Why it’s important to remember your roots as a player
Ireally enjoyed reading both Helen Richardson-Walsh and Simon Orchard’s articles in last week’s The Hockey Paper. As well as providing interesting insight into how two brilliant, successful players started out, they provided an important reminder about never forgetting where you’ve come from.
I recently helped out a university student with his dissertation. He is hoping to show that it is harder for sportspeople from Jersey to make it at elite level. I’m not sure if I did much to help him prove his theory.
I accept that expense, logistics and access to club hockey can make growing up somewhere remote a disadvantage. However, in terms of what I learnt to handle and how I approached the opportunities I had, I think it helped. The 14-year-old version of me was independent, focused and determined – and because I had limited chances to play in the mainland, I can honestly say I never took a training session for granted.
It’s a long and demanding journey between first picking up a stick and pulling on an international shirt or stepping onto an Olympic podium. International players and even strong club players don’t magically appear. Becoming a good or maybe even a great player is partly shaped by how you start out.
For Simon, a double World Champion and Olympic medalist, this meant learning something from every coach he worked with and the importance of remembering to enjoy the journey.
Helen describes herself practising basic skills and learning about attention to detail as a youngster. These are major factors that define her as an Olympic champion and one of Britain’s greatest ever players.
As a kid, Luciana Aymar practised dribbling golf, tennis and snooker balls. She used weighted sticks of different lengths and put thousands of hours into honing her skills. Is it a coincidence she is arguably the best female player in history?
For me, remembering where it all began is what can allow a top player to truly inspire the next generation. Gold medal selfies and talking about what it’s like to step onto the pitch for the Olympic final might be inspiring, but I’m not sure they are particularly relatable for most kids in a school assembly or at a community coaching session.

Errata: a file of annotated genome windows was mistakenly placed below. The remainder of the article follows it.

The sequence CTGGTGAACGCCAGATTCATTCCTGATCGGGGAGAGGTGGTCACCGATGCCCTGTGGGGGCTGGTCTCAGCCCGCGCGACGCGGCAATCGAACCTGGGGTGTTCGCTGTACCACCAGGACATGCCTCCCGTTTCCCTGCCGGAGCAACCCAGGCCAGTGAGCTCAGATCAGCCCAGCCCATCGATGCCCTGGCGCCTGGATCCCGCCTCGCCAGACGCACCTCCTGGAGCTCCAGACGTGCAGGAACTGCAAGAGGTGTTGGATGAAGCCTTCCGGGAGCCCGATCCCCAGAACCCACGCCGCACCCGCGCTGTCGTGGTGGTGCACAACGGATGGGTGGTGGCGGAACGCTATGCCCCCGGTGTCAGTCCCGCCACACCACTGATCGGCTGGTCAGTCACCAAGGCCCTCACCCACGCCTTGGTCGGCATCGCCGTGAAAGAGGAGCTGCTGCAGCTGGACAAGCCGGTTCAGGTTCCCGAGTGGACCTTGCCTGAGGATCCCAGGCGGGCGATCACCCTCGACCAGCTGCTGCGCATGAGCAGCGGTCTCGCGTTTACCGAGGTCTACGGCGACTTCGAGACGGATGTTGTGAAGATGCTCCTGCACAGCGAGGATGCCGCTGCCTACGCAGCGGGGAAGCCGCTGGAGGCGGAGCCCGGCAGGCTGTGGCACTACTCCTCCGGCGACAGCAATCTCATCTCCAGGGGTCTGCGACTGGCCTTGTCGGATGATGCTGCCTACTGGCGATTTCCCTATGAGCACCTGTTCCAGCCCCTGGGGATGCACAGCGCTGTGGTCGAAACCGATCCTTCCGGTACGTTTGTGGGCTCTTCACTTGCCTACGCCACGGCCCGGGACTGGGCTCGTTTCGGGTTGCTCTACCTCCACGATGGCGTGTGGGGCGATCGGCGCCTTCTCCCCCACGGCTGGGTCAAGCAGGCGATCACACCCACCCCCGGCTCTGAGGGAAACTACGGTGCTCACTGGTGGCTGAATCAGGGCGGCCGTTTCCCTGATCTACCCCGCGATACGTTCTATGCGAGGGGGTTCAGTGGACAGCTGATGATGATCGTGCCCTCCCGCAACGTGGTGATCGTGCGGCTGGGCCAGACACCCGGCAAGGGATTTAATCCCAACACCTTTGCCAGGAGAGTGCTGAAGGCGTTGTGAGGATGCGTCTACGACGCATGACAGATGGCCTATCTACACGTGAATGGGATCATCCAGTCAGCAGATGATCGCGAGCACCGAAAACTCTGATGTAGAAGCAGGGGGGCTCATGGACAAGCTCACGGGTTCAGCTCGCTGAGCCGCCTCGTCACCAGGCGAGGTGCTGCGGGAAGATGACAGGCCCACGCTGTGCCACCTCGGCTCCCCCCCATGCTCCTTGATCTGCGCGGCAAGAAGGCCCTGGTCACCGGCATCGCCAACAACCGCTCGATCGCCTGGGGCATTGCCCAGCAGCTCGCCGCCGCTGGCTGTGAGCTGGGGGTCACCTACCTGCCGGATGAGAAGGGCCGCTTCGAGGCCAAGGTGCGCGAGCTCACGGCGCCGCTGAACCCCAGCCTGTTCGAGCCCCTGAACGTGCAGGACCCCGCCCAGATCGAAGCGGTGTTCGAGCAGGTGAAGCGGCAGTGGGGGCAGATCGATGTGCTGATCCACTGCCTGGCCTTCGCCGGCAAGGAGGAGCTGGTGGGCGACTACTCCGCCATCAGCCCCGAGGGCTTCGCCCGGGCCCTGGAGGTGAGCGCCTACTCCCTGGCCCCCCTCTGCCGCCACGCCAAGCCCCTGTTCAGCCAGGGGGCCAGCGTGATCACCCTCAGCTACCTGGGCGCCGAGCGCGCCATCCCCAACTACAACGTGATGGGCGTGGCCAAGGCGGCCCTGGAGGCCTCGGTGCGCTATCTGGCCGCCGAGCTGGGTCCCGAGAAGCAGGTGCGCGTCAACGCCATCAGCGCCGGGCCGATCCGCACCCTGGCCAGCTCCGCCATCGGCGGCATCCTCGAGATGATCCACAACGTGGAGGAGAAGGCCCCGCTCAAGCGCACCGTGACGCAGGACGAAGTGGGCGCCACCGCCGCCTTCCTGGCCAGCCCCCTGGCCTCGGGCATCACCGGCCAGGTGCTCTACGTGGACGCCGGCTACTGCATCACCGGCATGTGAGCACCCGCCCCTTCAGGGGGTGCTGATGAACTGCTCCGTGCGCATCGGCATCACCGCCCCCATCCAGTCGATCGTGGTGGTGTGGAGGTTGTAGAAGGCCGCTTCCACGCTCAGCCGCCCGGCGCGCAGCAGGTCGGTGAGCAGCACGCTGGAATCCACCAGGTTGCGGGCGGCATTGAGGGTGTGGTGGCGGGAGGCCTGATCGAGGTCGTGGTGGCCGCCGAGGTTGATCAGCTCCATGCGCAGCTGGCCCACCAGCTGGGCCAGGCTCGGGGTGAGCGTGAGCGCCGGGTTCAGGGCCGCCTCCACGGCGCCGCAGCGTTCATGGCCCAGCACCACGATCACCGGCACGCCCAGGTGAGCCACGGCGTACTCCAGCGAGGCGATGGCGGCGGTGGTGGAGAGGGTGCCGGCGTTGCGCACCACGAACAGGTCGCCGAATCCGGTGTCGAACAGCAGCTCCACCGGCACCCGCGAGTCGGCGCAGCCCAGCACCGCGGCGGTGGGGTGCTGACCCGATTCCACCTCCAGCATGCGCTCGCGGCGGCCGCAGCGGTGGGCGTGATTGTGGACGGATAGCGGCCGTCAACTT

Being able to tap into how you felt when you were new to the game or trying to go up the performance ladder is the key to making a lasting impression. This doesn’t mean don’t talk about your later successes, it just means conveying these experiences in a way that makes sense to your audience.
Having a chance to hold a gold medal might make a kid realise, “That’s what I want to do!” but to increase the chances of this actually becoming a reality – or simply for that child to reach their potential as a club or social player – inspiration must be about what they can do towards that goal now.
This is why I believe talking to kids about handling setbacks is really important. Kids have to deal with injuries, selection, losing and criticism too.
Not being picked for the school A team might be their equivalent to missing out on Olympic selection. It’s a mistake to tell a child that hard work and dedication mean everything always works out perfectly.
Interestingly, when I spoke to Helen about this she explained that it had somehow been easier to emphasise the idea of striving to be the best you can over the end result when she was wearing a bronze medal rather than a gold one. Perhaps it’s harder for people to understand that a ‘perfect result’ often emerges from the most challenging journeys?
Essentially, genuine inspiration is about empathy. As well as telling your story, it’s about making the effort to connect and listen – maybe even be open to a child inspiring you back! You connect with people when they feel like you’re trying to see things through their eyes, not gold-tinted glasses.
So well done and thank you, Helen and Simon. Top players remembering their roots, the tiny details and important people who influenced their early journeys are priceless lessons to any aspiring youngster – and maybe everyone else too.
A perfect result often emerges from the most challenging of journeys
Inspiring: Luciana Aymar (centre) goes back to her roots